An important, controversial issue!

Sean Egan seanegan at
Tue Apr 24 20:53:10 EDT 2007

On 4/24/07, Steven Garrity <stevelist at> wrote:
> OFFLINE - the person isn't connected to the internet (or isn't running
> their IM client, or their computer is off)
> AVAILABLE - the person is there and available to chat

Both right.

> UNAVAILABLE - the person is there, but has (manually, I assume)
> indicated that they are not available for chat

UNAVAILABLE is really just a poor name for it. We use this for "the
person is there, but has manually set that he is 'busy'." It's an API
identifier only. In the UI this shows up as "Busy" or "Do not
disturb." We use a "do-not-enter" sign for this state.

> I guess I'm asking what the difference between AWAY and EXTENDED AWAY
> actually is. Is Away sometimes set automatically be a lack of activity
> on the computer? Is Extended Away the same, or always manual? How does
> this map to each of the protocols statuses?

"Away" is the default "away" state. We use extended away only for a
few protocols: XMPP has a status called "extended away" which is
defined as: "The entity or resource is away for an extended period"
contrasted to away which is "The entity or resource is temporarily

The Google Talk clients use "away" as an idle status, does not allow
the user to set it, and does not use extended away at all. Most
clients allow the user to set yourself to either state.

ICQ uses "extended away" for its "not available" state. It also uses
it for "do not disturb," but I suspect the latter should be changed to
the above-mentioned unavailable state.

Yahoo! uses it for its "On vacation" status.

QQ references Extended Away, but doesn't seem to actually use it anywhere.

> More questions than answers, but that's not always bad,

Sure. The real question I want to answer, though, is whether a clock
is appropriate for *any* type of away status.


> Steven Garrity
> Sean Egan wrote:
> > Pidgin currently understands 5 primitive presence types from our
> > buddies: offline, available, unavailable (or busy), away, and extended
> > away. They're all represented by what everyone agrees are very
> > excellent new Tango-styled icons. They're really well done.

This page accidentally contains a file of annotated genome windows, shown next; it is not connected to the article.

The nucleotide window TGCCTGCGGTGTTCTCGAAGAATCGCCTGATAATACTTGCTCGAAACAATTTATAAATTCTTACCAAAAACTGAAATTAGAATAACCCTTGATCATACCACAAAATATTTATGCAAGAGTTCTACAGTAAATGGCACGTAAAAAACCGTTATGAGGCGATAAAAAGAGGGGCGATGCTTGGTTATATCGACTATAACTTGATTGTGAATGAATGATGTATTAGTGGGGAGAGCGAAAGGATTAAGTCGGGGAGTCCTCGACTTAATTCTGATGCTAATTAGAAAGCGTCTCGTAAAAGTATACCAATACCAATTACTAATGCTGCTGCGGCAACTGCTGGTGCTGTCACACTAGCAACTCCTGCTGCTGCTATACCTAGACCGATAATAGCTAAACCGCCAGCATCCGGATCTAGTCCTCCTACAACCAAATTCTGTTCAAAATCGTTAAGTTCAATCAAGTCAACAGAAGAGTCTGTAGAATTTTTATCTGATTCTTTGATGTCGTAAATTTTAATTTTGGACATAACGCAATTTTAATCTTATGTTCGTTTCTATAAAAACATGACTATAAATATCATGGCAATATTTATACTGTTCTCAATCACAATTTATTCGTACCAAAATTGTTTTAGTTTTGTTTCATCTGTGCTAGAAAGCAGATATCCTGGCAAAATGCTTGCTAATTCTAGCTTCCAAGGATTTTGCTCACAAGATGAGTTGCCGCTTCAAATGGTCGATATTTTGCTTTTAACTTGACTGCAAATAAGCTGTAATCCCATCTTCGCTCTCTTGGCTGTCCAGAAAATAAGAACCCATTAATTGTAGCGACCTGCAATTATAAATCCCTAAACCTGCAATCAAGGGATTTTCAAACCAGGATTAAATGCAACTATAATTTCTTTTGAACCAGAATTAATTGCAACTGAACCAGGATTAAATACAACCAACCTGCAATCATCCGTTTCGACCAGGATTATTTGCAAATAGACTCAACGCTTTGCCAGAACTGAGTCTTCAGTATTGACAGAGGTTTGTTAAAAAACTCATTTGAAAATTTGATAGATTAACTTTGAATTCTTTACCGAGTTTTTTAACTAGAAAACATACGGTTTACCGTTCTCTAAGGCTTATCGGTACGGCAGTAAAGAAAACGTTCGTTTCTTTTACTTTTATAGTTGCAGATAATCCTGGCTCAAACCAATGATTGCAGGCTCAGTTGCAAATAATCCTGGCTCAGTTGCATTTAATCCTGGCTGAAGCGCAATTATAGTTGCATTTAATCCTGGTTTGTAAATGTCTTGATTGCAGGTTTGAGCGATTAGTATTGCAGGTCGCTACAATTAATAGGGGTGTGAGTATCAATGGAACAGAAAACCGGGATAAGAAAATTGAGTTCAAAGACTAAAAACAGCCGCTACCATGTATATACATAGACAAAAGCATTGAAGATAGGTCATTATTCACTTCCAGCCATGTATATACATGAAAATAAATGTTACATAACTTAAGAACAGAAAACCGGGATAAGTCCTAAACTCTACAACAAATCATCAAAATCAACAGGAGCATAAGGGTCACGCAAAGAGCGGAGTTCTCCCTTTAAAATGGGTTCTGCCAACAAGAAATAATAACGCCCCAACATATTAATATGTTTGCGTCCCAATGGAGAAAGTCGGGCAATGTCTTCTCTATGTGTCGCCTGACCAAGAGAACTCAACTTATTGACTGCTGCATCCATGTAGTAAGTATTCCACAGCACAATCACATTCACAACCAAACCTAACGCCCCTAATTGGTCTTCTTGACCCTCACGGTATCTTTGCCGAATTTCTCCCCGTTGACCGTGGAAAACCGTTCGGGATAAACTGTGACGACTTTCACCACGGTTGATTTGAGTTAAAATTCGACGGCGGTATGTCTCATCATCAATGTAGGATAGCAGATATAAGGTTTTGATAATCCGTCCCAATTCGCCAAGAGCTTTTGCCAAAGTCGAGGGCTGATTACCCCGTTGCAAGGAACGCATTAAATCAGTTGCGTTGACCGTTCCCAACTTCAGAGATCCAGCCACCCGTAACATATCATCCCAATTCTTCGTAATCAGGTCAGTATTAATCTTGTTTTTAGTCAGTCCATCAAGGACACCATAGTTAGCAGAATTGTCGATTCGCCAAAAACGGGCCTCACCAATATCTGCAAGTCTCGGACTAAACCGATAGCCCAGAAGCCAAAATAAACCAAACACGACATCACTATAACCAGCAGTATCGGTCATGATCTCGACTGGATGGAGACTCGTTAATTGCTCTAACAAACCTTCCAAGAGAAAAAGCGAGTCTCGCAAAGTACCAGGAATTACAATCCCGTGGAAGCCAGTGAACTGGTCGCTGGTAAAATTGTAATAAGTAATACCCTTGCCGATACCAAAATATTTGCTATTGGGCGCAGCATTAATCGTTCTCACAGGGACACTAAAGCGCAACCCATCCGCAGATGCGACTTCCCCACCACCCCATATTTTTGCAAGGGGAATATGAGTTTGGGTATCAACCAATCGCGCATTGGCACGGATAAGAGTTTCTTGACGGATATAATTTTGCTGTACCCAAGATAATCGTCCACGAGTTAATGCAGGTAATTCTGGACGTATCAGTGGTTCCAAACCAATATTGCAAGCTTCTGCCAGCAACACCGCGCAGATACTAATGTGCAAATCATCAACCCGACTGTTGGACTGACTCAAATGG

> >
> > What not everyone agrees on is how appropriate the metaphors used by
> > these icons are to the statuses they represent. I've heard no
> > objection to offline, available, or unavailable. "extended away,"
> > itself isn't hotly contested, except for how it relates to this highly
> > important, controversial issue: the away icon.
> >
> > In previous, Gaim builds, the "away" status was represented as a
> > yellow notepad note, like a
> > post-it: This icon
> > originally came from our AIM roots, where it was used to represent an
> > away message. Within Gaim, it has come to represent a note you might
> > leave on your door or desk when you leave for a while.
> >
> > Importantly, this is the icon that has represented "away" in Gaim for
> > as long as it's existed.
> >
> > The current "away" icon in Pidgin is
> >
> > or, larger:
> >
> >
> > This comes from MSN and Yahoo!, primarily, which use a "clock" to
> > represent their 'away' status. My claim is that this is a suitable
> > icon as it might remind one of the clock signs on storefronts that say
> > "We'll be back in 15 minutes!" like this guy:
> > whereas
> > extended away would be like a storefront sign that says "Closed for
> > the Winter," and thus a note.
> >
> > Our current "extended away" icon is based on Gaim's old "away" icon:
> >
> >
> >
> > I have been adamant in my defense of the clock icon, but other
> > developers are of the belief that a clock indicates "idle," rather
> > than "away," and is thus confusing to existing Gaim users (most
> > importantly themselves) who are not used to seeing a clock mean
> > anything at all. They think we should find something else to represent
> > away, although there's certainly no consensus of what a good "Away"
> > icon would be.
> >
> > I certainly do see the connection between "idle" and "clock," and if
> > this is going to confuse a significant bunch of people (or an
> > insignificant bunch of significant people), we should find a better
> > icon.
> >
> > So, this isn't a poll or anything, but a solicitation of opinion. Does
> > "clock" mean "away" to you? Does it mean something else? Does it mean
> > nothing at all? If a clock isn't the best icon for "away," what is?
> > What's "extended away"?
> >
> > -s.
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> > Devel at
> >

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